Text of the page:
Grandparents Show Favoritism

What's the best way to handle grandparents who play favorites? For many years my parents have been partial to our oldest child. At first their favoritism showed itself in small ways, but now our youngest child has noticed and is beginning to ask questions. How can we best address this situation?

Your first priority is to affirm and reassure your youngest child. Sometimes complaints of this nature can be attributed to childish misunderstanding, in which case they’re fairly easy to address. But since you’ve confirmed his perceptions it’s clear that a problem really does exist. We think you should start by validating his observations. Don’t brush him off or minimize his emotions. Instead, let him know that you’ve seen signs of favoritism as well. You want to avoid casting blame on the grandparents, but you should make it clear that this is an important family issue that needs attention. Pledge yourself to serve as your child’s advocate and to address his concerns in a fair and balanced way.

Hopefully this can be accomplished by means of a good-natured, non-defensive family discussion. We’d suggest that you and your spouse arrange a meeting with your parents. Perhaps it would be a good idea to take them out for a meal at a nice restaurant. After dinner, begin by telling your mom and dad how much you love them and appreciate their interest and involvement in your kids’ lives. Make specific mention of some positive contributions they’ve made to your children’s upbringing.

Once you’ve set the right tone for the conversation, go on to explain that your youngest child has been noticing that Grandma and Grandpa are a bit partial to your oldest child. Don’t state this in an accusatory fashion. Instead, focus on your younger child’s feelings and perceptions. Let your mom and dad know that while you’re certain that they’ve always acted from the best of intentions, some of their words and actions have nevertheless been hurtful to your youngest child. Ask them to help you find a way to counteract this unintended effect.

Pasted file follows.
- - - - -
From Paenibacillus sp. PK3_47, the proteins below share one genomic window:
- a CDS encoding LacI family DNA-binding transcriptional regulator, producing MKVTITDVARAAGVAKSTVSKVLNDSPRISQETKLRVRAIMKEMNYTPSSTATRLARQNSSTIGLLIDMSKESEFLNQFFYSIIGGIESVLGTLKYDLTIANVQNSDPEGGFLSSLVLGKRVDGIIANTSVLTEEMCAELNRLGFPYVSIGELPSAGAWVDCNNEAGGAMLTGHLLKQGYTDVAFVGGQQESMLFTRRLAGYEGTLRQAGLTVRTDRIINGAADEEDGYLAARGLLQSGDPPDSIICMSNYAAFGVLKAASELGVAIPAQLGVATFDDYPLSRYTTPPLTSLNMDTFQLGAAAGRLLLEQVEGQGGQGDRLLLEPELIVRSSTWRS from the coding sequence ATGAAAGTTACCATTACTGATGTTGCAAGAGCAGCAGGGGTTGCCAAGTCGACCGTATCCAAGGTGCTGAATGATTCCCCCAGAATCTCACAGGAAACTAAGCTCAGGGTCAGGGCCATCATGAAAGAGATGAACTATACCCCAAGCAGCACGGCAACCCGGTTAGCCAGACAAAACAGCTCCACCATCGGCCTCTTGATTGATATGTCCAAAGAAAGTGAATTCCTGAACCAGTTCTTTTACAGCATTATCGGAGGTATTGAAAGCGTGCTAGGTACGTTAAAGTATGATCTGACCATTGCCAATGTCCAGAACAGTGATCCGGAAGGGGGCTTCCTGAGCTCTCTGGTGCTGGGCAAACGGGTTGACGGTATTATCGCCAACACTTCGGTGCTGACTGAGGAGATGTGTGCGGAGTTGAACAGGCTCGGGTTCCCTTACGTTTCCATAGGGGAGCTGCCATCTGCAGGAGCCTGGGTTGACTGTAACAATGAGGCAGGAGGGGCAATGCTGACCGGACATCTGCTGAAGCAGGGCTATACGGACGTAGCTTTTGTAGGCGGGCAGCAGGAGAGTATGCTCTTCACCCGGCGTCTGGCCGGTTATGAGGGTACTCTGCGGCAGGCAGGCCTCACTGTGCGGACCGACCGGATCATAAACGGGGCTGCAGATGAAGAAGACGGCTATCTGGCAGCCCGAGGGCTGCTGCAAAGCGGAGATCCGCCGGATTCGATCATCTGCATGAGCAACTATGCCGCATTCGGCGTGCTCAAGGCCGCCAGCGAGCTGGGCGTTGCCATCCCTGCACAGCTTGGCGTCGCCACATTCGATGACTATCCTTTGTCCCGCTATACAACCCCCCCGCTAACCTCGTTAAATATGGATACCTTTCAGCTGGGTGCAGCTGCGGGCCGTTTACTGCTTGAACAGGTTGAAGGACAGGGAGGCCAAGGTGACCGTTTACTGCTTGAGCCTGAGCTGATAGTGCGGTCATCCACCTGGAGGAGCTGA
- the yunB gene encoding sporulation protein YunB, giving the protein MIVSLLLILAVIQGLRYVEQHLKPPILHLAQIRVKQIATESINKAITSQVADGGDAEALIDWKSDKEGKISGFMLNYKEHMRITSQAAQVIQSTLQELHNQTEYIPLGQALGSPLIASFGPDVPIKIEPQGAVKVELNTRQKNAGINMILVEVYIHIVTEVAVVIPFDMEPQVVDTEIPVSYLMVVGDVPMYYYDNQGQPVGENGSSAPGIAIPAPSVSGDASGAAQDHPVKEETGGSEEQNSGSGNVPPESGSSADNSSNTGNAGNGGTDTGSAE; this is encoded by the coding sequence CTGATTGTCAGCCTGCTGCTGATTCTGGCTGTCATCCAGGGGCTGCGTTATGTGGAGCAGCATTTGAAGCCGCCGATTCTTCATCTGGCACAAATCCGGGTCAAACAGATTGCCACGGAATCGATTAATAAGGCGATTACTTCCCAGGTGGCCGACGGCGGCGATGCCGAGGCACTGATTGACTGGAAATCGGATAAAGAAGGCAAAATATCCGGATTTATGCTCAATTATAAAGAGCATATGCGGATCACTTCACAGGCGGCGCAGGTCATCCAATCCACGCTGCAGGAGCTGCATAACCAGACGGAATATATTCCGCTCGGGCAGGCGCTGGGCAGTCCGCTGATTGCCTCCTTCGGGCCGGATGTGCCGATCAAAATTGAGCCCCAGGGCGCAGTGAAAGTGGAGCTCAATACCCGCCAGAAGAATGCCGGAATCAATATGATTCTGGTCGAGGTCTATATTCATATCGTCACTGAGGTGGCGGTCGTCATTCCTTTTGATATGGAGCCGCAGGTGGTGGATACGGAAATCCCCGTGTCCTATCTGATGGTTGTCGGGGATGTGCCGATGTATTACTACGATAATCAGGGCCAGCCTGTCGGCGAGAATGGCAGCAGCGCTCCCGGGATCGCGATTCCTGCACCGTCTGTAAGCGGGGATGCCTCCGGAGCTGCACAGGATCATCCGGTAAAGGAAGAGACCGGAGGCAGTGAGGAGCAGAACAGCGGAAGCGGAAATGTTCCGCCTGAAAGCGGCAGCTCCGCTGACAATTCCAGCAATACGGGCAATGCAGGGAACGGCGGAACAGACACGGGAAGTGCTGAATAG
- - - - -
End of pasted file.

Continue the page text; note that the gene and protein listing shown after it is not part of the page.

They may deny the charge of favoritism, in which case you should thank them for listening and let the matter drop. It’s possible that after a period of sober reflection they’ll come to see the sense of your words and quietly make the necessary changes. Our advice to you in the meantime is to sit tight and be patient.

If, on the other hand, they react in anger, there may be deeper boundary issues below the surface. Under such circumstances, you may want to invite them to discuss the problem with you in the presence of an objective third party – a good friend, a disinterested relative, a pastor, or even a qualified family therapist. Finally, in extreme cases where grandparents continue to display blatant partiality or refuse to cooperate despite your best efforts, it may be necessary for you to limit the amount of time they spend with your children. At least until they begin to take some positive steps in the right direction.

If you feel further guidance would be helpful in this situation, we’d like to invite you to call Focus on the Family’s Counseling department. After discussing your concerns with you over the phone, they will be happy to provide you with referrals to licensed family counselors in your area.


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